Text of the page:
Ketamine: a cure for depression?
It was used to treat soldiers in Vietnam, found favour with vets as a horse tranquilliser and became popular with clubbers. Now it could offer hope to millions
Jeremy Laurance is a writer on health issues. He is former health editor of The Independent and the i and has covered the specialism for more than 20 years. He thinks the harm medicine does is under-appreciated, the harm it prevents over-rated, and that cycling works better than most drugs. He was named Specialist Journalist of the Year in the 2011 British Press Awards.
Friday 05 October 2012
For a drug of abuse with a particularly unpleasant side effect – it destroys the bladder – ketamine has had a chequered history. Discovered in the 1960s, it was used as an anaesthetic on soldiers in the Vietnam War and found favour with vets as a horse tranquilliser before arriving on the dance scene at the end of the 1990s.
As its popularity soared, warnings about its damaging effects increased, with some heavy users having to undergo surgery to restore their urinary function. But today ketamine could be about to enjoy a renaissance as a front- rank treatment for depression.
Researchers in the US who have studied its effects say small amounts of the drug can provide immediate relief to patients for whom existing antidepressants do not work. Its impact is so rapid and so dramatic that experts are hailing it as an extraordinary advance.
Robert Duman, professor of psychiatry and neurobiology at Yale University School of Medicine in Boston, Massachusetts, said: "The rapid therapeutic response of ketamine in treatment-resistant patients is the biggest breakthrough in depression research in half a century."
In a review of its effects published in the journal Science, Professor Duman and his colleague George Aghajanian, who's also a professor of psychiatry at Yale, chart the rise of ketamine as the brightest new hope for the millions of people affected by chronic depression, which disrupts sleep, suppresses appetite and drains the pleasure from life. At least a third of patients with depression get no relief from current treatments and even in those for whom they are effective, the drugs can take up to a month to work.
By contrast, a single dose of ketamine has been shown to lift depression within hours and the effect lasts for up to 10 days. Understanding how ketamine works in the brain could lead to the development of an entirely new class of antidepressants, the researchers say.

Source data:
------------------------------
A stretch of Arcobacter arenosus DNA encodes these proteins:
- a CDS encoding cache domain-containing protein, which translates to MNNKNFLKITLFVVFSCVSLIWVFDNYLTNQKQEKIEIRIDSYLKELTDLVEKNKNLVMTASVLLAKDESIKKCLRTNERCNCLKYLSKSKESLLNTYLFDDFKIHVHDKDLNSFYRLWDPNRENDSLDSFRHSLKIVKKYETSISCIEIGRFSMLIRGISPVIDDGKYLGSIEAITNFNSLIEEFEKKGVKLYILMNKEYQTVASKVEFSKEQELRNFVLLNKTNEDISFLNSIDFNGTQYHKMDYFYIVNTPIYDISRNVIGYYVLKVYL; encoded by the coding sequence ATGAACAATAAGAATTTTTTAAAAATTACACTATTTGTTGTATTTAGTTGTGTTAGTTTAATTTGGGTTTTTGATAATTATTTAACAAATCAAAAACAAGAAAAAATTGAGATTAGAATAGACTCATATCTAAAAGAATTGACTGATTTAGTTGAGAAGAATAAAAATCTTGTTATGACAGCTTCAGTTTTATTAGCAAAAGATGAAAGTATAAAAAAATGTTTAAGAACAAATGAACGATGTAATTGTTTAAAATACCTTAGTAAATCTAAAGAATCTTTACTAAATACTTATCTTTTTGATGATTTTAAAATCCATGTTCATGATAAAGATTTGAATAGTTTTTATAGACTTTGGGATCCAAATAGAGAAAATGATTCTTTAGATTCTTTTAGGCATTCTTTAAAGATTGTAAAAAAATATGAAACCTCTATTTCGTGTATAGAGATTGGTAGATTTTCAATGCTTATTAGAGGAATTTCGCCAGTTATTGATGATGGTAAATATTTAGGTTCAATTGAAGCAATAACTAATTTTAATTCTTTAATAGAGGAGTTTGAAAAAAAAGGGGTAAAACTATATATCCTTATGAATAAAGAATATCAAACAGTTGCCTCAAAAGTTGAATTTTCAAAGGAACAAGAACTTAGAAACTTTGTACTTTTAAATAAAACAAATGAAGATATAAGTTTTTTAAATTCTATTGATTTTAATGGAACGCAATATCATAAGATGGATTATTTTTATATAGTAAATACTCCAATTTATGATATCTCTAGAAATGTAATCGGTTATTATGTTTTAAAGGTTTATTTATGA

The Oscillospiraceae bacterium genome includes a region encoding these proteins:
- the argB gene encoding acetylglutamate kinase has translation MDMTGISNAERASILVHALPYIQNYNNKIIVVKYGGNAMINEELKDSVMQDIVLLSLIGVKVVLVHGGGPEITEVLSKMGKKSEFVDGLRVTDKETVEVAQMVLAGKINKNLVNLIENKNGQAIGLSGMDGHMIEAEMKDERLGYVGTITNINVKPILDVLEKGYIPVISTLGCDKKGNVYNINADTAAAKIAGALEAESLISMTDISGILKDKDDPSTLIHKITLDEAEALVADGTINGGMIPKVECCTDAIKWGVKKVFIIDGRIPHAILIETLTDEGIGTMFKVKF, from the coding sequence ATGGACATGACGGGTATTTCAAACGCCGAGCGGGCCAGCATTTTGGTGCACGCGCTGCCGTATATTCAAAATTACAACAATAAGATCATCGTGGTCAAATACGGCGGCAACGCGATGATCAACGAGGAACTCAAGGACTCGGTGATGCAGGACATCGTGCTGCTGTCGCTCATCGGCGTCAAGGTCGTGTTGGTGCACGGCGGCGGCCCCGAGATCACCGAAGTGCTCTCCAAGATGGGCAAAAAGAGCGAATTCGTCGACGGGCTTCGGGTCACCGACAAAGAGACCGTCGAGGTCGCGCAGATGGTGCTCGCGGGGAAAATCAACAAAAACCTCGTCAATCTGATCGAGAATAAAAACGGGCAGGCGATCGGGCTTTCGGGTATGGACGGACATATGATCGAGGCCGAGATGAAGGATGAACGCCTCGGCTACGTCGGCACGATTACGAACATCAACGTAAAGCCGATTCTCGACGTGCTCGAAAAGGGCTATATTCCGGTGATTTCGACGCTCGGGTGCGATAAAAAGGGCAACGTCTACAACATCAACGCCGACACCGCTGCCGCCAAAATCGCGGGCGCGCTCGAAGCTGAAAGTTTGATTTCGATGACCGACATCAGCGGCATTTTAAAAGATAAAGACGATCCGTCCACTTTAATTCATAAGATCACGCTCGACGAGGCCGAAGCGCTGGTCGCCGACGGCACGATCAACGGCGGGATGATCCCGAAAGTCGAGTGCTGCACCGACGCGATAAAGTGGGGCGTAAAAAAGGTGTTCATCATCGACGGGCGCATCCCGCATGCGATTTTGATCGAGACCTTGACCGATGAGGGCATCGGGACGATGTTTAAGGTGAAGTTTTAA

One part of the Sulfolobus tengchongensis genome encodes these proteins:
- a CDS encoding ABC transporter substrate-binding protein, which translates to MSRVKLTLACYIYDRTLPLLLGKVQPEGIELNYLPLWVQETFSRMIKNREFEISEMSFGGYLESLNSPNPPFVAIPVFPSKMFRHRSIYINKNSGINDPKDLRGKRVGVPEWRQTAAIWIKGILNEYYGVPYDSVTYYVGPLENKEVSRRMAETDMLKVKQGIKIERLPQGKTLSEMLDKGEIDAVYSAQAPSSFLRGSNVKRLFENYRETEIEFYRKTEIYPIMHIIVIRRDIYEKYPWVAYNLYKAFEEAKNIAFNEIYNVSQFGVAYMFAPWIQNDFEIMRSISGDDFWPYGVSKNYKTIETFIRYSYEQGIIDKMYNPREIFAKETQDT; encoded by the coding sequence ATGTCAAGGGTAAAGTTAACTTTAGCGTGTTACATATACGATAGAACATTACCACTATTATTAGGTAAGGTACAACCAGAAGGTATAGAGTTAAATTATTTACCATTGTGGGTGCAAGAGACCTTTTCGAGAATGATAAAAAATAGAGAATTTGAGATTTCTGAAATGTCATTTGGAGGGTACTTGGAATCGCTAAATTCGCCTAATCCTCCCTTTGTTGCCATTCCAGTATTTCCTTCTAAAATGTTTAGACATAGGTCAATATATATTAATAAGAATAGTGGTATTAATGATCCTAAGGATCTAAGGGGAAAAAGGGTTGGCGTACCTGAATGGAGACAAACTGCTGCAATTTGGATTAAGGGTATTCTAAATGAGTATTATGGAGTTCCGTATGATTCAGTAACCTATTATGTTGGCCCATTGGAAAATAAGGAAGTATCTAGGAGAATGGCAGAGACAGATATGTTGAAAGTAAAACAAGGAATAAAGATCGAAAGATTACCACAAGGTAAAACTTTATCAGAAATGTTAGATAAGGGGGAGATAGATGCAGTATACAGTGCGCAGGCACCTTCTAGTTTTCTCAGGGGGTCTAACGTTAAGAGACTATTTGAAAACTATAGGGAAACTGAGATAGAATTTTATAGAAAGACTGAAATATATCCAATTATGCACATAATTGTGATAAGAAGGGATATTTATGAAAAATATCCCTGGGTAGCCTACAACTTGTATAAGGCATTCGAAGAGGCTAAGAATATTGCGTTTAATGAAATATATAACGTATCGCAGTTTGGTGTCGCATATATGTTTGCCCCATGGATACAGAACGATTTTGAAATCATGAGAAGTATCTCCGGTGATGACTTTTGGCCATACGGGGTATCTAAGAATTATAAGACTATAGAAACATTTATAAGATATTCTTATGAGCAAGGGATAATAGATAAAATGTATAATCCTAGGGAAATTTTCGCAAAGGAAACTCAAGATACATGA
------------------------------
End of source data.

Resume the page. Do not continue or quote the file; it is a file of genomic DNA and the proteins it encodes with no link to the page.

It would represent a new phase in the life of the drug synthesised as an anaesthetic that was originally prized for its short-acting effects. That meant a soldier in the battlefield could have surgery and be awake and alert soon afterwards, which accounted for its use by the US in Vietnam.
Later vets came to value it as an anaesthetic for equine surgery and it was also used as a pain medication for animals and humans. Its hallucinatory effects were first documented in the 1970s by authors including the American physician, John Lilly, who described in his autobiography The Scientist his experiments with ketamine and whose life work inspired the 1980 film Altered States.
Ketamine emerged on the club scene in Hong Kong in the late 1990s and by 2005 was widely available in Britain. It was taken by middle-class professionals at weekends rather than hardened drug users, according to DrugScope. In response to anxiety about its rising popularity, in March, Home Secretary Theresa May ordered a review of its effects by the Government's Advisory Council on the Misuse of Drugs. Concern has grown about side effects including damage to the bladder and kidneys, which can leave users with difficulty urinating. Some heavy users have had their bladders surgically removed.